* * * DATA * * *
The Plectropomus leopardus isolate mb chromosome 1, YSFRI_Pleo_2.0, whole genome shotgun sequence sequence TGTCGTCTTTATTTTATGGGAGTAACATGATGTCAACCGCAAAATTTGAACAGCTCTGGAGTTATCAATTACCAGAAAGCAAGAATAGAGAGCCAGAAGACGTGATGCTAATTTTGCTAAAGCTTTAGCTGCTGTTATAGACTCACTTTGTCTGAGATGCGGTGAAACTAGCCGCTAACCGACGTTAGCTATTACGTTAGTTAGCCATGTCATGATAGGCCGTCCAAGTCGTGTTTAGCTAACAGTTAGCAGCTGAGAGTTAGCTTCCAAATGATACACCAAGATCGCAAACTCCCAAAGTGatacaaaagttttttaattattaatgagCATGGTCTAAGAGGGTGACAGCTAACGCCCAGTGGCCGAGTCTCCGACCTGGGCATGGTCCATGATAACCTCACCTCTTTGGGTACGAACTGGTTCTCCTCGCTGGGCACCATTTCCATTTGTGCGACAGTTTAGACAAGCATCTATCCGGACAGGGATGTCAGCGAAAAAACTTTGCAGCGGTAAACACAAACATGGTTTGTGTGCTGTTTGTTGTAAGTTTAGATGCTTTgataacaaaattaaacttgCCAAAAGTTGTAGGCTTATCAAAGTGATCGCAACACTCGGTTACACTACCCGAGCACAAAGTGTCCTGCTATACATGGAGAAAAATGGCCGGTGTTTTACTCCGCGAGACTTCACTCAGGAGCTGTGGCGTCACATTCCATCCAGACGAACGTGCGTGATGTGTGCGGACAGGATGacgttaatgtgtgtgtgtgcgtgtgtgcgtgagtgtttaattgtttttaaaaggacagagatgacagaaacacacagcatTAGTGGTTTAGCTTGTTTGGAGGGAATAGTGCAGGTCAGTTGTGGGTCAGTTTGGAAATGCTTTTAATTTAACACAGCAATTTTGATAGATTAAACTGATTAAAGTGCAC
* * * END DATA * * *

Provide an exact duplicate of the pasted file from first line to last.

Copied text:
The Plectropomus leopardus isolate mb chromosome 1, YSFRI_Pleo_2.0, whole genome shotgun sequence sequence TGTCGTCTTTATTTTATGGGAGTAACATGATGTCAACCGCAAAATTTGAACAGCTCTGGAGTTATCAATTACCAGAAAGCAAGAATAGAGAGCCAGAAGACGTGATGCTAATTTTGCTAAAGCTTTAGCTGCTGTTATAGACTCACTTTGTCTGAGATGCGGTGAAACTAGCCGCTAACCGACGTTAGCTATTACGTTAGTTAGCCATGTCATGATAGGCCGTCCAAGTCGTGTTTAGCTAACAGTTAGCAGCTGAGAGTTAGCTTCCAAATGATACACCAAGATCGCAAACTCCCAAAGTGatacaaaagttttttaattattaatgagCATGGTCTAAGAGGGTGACAGCTAACGCCCAGTGGCCGAGTCTCCGACCTGGGCATGGTCCATGATAACCTCACCTCTTTGGGTACGAACTGGTTCTCCTCGCTGGGCACCATTTCCATTTGTGCGACAGTTTAGACAAGCATCTATCCGGACAGGGATGTCAGCGAAAAAACTTTGCAGCGGTAAACACAAACATGGTTTGTGTGCTGTTTGTTGTAAGTTTAGATGCTTTgataacaaaattaaacttgCCAAAAGTTGTAGGCTTATCAAAGTGATCGCAACACTCGGTTACACTACCCGAGCACAAAGTGTCCTGCTATACATGGAGAAAAATGGCCGGTGTTTTACTCCGCGAGACTTCACTCAGGAGCTGTGGCGTCACATTCCATCCAGACGAACGTGCGTGATGTGTGCGGACAGGATGacgttaatgtgtgtgtgtgcgtgtgtgcgtgagtgtttaattgtttttaaaaggacagagatgacagaaacacacagcatTAGTGGTTTAGCTTGTTTGGAGGGAATAGTGCAGGTCAGTTGTGGGTCAGTTTGGAAATGCTTTTAATTTAACACAGCAATTTTGATAGATTAAACTGATTAAAGTGCAC